If the company decides that a complaint lodged with the Commission serves its interests best, the following requirements need to be considered. According to Article 7 (2) of Regulation 1/2003, natural or legal persons that can show a legitimate interest are entitled to lodge a complaint to ask the Commission to find an infringement of Articles 81 and 82 and to require that the infringement be brought to an end in accordance with Article 7 (1) of regulation 1/2003.

Requirements

Any complaint lodged under Article 7 (2) of Regulation 1/2003 has to comply with Form C, which is attached to the Complaints Notice.7 It has to be submitted in three paper copies and if possible in an electronic copy. Furthermore, the complainant must provide a non-confidential version of the complaint. The complainant should also provide copies of relevant supporting documentation reasonably available to him and, if possible, indicate where relevant information could be obtained by the Commission. If the correspondence does not comply with the requirements, the Commission does not consider the correspondence to be a complaint but may use it as general information, which might lead to an own-initiative investigation.8

A formal complaint can only be lodged by persons having a legitimate interest. A legitimate interest is always assumed where the complainants are directly and adversely effected by the alleged infringement. For the doubtful cases, the Commission refers to a non-exhaustive set of examples in the notice of complaints.9

Assessment of Complaints

It is long established case law of the community courts that the Commission is not obligated to conduct an investigation in each case, but is entitled to refer to the community interest in order to determine the degree of priority to be applied to the various complaints it receives.10 In order to assess the community interest, the Commission is entitled to refer to a wide number of criteria, which may differ considerably from case to case, and to apply new criteria which had not been considered before.11 One of the many reasons to reject a complaint is if the complainant can bring actions to safeguard its rights before a national court.

If the Commission ascertained the community interest, it examines the complaint under Articles 81 and 82 EC. A complaint may be rejected on the ground that it fails to establish proof of the allegations put forward.12 The Commission is not obliged to uncover further facts by an investigation to foster the complaint.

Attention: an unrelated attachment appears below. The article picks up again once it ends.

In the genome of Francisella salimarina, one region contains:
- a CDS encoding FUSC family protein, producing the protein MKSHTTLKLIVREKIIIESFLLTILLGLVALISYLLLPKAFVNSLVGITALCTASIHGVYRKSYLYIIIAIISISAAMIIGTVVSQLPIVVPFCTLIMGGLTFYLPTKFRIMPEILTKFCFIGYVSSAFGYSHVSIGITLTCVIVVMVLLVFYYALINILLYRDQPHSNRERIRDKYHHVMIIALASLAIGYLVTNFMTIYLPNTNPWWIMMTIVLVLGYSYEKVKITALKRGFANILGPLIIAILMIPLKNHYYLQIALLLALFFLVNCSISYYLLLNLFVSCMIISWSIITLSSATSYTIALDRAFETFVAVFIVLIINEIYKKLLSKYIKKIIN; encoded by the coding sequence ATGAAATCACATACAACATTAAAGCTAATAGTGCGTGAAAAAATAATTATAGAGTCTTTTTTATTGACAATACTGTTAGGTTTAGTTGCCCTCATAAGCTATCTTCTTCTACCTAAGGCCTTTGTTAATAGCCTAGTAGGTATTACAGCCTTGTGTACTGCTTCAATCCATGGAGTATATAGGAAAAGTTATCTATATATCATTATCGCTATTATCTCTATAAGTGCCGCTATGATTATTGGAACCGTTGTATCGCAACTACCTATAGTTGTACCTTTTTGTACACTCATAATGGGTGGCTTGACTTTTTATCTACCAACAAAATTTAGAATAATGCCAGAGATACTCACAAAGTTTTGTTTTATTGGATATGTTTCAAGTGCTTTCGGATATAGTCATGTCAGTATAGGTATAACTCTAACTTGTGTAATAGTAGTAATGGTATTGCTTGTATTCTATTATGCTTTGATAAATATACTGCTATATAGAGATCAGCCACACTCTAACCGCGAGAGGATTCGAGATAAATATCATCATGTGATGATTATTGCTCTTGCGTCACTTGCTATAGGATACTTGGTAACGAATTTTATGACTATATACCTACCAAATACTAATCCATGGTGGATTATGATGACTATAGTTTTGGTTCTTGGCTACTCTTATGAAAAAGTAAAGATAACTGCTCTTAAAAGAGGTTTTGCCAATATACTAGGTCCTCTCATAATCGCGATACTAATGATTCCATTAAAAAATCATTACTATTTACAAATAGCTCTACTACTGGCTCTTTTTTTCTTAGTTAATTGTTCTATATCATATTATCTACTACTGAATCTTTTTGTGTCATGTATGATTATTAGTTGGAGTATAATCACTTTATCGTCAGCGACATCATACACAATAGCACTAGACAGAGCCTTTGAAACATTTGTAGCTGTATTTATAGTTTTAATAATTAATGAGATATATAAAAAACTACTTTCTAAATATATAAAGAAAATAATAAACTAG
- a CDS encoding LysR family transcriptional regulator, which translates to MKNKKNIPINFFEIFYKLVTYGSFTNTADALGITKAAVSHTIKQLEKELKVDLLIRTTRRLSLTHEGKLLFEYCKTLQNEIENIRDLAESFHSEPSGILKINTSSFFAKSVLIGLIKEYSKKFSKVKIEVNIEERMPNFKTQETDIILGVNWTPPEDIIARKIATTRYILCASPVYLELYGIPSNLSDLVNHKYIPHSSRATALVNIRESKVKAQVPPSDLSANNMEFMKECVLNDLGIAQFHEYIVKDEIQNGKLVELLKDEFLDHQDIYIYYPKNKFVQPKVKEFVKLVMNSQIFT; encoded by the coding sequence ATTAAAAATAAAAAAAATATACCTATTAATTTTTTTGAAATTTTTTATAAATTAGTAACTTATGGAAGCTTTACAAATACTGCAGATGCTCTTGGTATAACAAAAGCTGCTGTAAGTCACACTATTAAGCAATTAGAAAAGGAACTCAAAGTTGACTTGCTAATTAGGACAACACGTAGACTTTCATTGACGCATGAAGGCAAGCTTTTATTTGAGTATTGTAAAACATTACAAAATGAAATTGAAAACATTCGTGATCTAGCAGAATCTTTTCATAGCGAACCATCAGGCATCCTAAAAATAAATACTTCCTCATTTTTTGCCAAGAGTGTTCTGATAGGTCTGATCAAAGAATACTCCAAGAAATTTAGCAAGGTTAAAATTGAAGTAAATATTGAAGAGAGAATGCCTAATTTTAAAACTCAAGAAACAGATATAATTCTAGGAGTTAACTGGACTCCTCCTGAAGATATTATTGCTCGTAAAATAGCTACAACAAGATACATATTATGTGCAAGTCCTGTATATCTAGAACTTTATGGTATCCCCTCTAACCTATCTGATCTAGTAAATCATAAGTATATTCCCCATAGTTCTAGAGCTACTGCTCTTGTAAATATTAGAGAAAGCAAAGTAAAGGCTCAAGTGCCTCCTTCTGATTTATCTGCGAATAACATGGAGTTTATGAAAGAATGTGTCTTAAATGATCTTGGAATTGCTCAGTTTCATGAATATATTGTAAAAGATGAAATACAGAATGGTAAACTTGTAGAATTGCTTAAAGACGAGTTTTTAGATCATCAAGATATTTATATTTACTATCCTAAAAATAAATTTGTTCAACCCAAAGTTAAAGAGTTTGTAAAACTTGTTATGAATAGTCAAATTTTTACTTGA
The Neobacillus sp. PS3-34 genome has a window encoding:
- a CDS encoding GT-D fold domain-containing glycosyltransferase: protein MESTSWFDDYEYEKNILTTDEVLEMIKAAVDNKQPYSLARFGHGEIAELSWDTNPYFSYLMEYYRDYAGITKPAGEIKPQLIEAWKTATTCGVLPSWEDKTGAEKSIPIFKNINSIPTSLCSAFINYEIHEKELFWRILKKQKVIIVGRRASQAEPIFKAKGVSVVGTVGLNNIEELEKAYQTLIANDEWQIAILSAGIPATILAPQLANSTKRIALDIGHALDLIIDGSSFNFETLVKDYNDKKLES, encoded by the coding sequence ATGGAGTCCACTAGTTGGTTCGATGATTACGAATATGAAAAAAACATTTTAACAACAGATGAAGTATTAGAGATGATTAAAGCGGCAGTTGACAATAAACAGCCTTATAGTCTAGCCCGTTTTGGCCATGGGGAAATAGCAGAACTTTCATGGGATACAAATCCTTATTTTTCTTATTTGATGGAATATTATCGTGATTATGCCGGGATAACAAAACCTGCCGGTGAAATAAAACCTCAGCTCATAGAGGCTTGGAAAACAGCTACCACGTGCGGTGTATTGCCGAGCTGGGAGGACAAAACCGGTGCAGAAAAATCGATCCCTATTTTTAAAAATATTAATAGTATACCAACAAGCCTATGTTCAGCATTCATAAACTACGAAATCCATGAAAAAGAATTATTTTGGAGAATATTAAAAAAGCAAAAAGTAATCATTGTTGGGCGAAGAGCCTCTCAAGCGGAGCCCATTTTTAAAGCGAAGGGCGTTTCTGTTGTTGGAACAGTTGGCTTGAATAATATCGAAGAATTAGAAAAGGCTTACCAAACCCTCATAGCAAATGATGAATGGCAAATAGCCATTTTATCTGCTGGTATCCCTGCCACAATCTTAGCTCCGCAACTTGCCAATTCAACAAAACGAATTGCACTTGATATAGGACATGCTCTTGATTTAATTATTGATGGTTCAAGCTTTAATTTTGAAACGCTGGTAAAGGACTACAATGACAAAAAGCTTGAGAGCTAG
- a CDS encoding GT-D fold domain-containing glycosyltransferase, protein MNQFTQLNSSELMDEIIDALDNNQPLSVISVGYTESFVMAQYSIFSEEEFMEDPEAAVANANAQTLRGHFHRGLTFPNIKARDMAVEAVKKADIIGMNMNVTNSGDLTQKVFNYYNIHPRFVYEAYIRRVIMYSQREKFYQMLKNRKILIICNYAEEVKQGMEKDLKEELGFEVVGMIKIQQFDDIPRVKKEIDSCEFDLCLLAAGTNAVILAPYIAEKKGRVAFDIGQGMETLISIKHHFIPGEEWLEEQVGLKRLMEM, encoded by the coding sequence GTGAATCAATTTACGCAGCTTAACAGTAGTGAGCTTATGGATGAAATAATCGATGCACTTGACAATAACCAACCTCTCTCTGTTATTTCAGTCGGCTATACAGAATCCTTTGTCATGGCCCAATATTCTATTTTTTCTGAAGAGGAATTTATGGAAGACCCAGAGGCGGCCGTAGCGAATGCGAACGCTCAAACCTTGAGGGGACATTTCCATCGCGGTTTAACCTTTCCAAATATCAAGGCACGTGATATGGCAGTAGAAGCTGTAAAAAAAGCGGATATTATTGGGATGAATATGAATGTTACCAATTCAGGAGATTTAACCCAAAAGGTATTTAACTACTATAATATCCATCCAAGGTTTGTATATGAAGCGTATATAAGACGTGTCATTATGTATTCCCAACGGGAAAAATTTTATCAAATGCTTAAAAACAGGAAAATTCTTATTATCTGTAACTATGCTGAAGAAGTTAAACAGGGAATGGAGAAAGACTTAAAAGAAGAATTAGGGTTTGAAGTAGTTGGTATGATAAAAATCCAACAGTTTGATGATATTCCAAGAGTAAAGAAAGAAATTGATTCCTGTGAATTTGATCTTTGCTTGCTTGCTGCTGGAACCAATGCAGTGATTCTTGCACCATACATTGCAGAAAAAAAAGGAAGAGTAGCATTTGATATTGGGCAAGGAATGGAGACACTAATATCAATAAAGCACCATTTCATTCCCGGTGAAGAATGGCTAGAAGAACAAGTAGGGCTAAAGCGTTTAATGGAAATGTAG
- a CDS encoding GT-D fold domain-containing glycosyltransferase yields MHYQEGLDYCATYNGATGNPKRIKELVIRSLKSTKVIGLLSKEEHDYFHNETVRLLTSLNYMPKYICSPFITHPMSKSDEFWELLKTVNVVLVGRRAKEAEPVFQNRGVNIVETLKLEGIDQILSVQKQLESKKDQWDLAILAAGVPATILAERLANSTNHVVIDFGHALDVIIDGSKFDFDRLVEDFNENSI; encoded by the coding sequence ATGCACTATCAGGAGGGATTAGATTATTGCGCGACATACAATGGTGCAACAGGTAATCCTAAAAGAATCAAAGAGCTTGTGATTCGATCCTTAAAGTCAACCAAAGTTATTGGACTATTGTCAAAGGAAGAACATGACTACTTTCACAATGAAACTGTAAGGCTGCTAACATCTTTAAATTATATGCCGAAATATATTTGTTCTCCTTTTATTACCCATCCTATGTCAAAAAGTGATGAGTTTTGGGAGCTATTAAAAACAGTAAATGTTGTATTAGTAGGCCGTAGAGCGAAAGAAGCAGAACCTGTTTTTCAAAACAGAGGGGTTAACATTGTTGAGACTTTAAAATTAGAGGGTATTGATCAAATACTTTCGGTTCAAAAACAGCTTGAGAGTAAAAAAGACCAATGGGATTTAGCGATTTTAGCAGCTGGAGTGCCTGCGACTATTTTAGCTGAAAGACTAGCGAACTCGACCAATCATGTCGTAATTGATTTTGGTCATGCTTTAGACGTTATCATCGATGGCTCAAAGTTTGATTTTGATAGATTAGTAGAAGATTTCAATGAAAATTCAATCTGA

The Commission furthermore refers to the guidance published to support the assessment of the chances of a complaint by the undertakings. Especially with the new changes under Regulation 1/2003 it has to be borne in mind that it is now necessary to assess if the agreement restricting competition might fulfil the conditions under Article 81 (3) EC, leading to the validity of the restrictive agreement even without prior notification and individual exemption by the Commission.

Procedures when Dealing with Complaints

In the Commission’s procedure for dealing with complaints, different stages can be distinguished.

First Stage

Following the submission of the complaint, the Commission examines the complaint and may collect further information in order to decide what action it will take on the complaint. In particular, the Commission may informally exchange views with the complainant to clarify factual and legal issues. In this stage, the complainant has the opportunity to supplement and add to his allegations in the light of the initial reaction of the Commission.

Second Stage

In the second stage, the Commission investigates the case further with a view to initiate proceedings against the undertakings complained of. If the Commission considers that there are insufficient grounds for acting on the complaint, it offers the complainant the opportunity to submit further comments within a certain time limit. If the complainant fails to make known its views within the time limit, the complaint is deemed to have been withdrawn.13

Third Stage

In the third stage, the Commission either initiates a procedure against the subject of the complaint or adopts a decision rejecting the complaint. The Commission expressly draws the attention to the fact that the rights of complainants in the procedure are less far reaching than the right to a fair hearing of the companies which are subject of an infringement procedure.

Time Limit for Informing the Complainant

The Commission is obligated to decide on complaints within a reasonable time.14 A reasonable duration depends on the individual case in question. But in principle the Commission endeavours to inform complainants of the action that it proposes to take within an indicative time frame of four months from the reception of the complaint,15 though this time limit is not a binding statutory term.

Procedural Rights

Although the complainant is not conferred with the same procedural rights as the companies alleged to have violated Articles 81 or 82 EC, the complainant is closely participating in the process. When the Commission addresses a statement of objections to the company’s complained of, informing those companies about the allegations and the facts upon which the allegation are based, the complainant is entitled to receive a non-confidential copy of this document. He may then, within a certain time limit, comment in writing on the statement of objections. On request of the complainants, they may also, where appropriate, be afforded the opportunity to express their views at the oral hearing of the parties to which a statement of objections has been addressed.